Dong, Y, Fatahi, B, Khabbaz, H & Zhang, H 2018, 'Influence of particle contact models on soil response of poorly graded sand during cavity expansion in discrete element simulation', Journal of Rock Mechanics and Geotechnical Engineering, vol. 10, no. 6, pp. 1154-1170.View/Download from: UTS OPUS or Publisher's site
The discrete element method (DEM) has been extensively adopted to investigate many complex geotechnical related problems due to its capability to incorporate the discontinuous nature of granular materials. In particular, when simulating large deformations or distortion of soil (e.g. cavity expansion), DEM can be very effective as other numerical solutions may experience convergence problems. Cavity expansion theory has widespread applications in geotechnical engineering, particularly in problems concerning in situ testing, pile installation and so forth, explaining why cavity expansion simulation using DEM has been adopted in this study. In addition, the behaviour of geomaterials in a macro-level is utterly determined by microscopic properties, highlighting the importance of contact models. Despite the fact that there are numerous contact models proposed to mimic the realistic behaviour of granular materials, there are lack of studies on the effects of these contact models on the soil response. Hence, in this study, a series of three-dimensional numerical simulations with different contact constitutive models was conducted to simulate the response of sandy soils during cylindrical cavity expansion. In this numerical investigation, three contact models, i.e. linear contact model, rolling resistance contact model, and Hertz contact model, are considered. It should be noted that the former two models are linear based models, providing linearly elastic and frictional plasticity behaviours, whereas the latter one consists of nonlinear formulation based on an approximation of the theory of Mindlin and Deresiewicz. To examine the effects of these contact models, several cylindrical cavities were created and expanded gradually from an initial radius of 0.055 m to a final radius of 0.1 m. The numerical predictions confirm that the calibrated contact models produced similar results regarding the variations of cavity pressure, radial stress, deviatoric stress, volumetric st...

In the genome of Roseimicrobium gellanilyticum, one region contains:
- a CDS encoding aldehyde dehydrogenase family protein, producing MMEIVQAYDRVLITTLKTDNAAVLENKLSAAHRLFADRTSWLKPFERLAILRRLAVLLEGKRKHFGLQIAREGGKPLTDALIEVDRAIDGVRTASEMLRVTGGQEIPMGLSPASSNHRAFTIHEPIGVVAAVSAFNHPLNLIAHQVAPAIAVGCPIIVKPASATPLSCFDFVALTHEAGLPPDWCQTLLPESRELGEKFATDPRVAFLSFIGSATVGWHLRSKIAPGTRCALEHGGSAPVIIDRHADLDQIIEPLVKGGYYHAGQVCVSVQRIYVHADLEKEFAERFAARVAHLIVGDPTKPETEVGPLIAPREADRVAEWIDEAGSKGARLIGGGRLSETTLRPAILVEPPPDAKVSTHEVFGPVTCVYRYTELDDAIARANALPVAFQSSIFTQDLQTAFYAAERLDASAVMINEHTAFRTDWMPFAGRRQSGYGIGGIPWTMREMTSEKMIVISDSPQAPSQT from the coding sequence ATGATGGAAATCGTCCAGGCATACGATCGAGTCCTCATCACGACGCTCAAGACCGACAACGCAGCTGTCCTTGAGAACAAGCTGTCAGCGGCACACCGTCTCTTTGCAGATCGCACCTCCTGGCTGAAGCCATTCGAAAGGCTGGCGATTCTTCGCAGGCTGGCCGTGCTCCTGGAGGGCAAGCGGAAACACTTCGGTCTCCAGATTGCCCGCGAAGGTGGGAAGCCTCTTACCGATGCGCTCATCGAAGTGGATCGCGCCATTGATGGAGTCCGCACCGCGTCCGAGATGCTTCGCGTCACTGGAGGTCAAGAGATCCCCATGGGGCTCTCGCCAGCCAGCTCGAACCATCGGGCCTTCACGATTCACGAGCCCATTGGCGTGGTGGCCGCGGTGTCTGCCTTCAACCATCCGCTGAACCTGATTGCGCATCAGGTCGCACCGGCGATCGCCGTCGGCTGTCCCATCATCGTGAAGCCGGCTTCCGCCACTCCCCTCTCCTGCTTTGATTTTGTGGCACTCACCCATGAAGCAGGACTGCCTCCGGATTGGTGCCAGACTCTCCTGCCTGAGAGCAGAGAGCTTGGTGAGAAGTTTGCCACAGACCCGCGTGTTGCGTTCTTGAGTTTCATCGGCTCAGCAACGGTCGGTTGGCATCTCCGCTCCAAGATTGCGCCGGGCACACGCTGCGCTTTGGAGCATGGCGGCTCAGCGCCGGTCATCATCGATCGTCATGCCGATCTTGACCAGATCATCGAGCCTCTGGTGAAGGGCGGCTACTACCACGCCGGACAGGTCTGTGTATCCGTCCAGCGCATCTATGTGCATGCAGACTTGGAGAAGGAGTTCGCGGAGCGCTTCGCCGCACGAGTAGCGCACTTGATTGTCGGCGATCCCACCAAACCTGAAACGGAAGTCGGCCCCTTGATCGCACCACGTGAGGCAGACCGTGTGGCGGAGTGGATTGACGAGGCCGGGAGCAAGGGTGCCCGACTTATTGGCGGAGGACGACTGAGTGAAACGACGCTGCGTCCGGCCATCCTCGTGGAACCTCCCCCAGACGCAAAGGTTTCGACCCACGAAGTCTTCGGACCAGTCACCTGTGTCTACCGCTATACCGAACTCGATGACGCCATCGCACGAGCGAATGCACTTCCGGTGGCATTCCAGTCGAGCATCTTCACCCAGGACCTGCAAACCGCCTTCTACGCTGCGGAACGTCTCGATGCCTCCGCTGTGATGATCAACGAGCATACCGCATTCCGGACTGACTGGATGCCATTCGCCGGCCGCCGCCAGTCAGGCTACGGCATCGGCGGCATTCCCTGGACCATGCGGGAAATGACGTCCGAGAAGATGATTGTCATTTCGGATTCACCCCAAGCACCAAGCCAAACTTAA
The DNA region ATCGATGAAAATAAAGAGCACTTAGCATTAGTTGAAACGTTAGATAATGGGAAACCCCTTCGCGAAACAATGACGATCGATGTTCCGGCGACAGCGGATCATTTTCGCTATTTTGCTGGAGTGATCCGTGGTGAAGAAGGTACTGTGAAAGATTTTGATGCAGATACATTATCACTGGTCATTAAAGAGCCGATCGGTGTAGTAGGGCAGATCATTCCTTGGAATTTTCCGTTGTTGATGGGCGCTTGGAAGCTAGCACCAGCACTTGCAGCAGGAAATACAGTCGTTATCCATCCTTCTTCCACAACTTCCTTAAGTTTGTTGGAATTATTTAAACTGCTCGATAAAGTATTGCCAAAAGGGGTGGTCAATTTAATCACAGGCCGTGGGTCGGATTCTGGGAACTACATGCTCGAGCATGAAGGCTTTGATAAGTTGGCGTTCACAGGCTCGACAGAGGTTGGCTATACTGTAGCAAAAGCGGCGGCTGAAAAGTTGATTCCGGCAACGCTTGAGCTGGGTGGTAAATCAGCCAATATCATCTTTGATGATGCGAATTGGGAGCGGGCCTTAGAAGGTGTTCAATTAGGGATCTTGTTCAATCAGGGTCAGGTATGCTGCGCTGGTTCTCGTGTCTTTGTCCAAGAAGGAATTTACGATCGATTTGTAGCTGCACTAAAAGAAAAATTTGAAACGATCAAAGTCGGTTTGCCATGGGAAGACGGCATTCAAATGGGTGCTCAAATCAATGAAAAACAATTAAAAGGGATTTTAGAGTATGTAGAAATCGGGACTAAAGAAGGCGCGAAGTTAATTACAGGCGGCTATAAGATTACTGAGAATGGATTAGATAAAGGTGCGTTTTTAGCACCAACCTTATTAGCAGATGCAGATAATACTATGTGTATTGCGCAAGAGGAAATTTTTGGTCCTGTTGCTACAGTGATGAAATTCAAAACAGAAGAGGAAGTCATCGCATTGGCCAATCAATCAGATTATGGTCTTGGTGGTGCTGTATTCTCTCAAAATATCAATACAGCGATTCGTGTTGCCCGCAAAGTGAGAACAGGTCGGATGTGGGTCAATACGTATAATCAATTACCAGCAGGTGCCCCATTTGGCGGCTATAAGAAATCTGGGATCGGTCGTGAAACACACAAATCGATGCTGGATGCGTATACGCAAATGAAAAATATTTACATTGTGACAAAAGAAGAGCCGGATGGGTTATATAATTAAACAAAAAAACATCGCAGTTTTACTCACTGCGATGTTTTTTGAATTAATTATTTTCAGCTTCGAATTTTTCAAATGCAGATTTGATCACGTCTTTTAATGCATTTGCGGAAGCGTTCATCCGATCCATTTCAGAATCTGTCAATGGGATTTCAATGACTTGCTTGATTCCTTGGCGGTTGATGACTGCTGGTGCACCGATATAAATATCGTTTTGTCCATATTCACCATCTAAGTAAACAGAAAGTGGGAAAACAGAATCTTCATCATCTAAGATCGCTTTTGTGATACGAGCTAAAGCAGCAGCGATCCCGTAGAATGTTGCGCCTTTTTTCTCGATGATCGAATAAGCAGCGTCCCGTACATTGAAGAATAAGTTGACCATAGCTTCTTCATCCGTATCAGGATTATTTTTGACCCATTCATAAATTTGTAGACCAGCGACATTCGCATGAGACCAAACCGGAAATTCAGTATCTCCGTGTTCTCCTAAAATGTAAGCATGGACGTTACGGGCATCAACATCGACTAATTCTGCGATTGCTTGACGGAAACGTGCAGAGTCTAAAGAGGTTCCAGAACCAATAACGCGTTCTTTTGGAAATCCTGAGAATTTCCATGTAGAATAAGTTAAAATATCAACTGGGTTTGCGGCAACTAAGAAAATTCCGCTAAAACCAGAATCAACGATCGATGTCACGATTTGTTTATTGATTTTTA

Dong, Y, Fatahi, B, Khabbaz, H & Hsi, J 2018, 'Impact of Initial In-Situ Stress Field on Soil Response During Cavity Expansion Using Discrete Element Simulation', New Developments in Materials for Infrastructure Sustainability and the Contemporary Issues in Geo-environmental Engineering, GeoChina International Conference, Springer, Hang Zhou, China, pp. 1-10.View/Download from: UTS OPUS or Publisher's site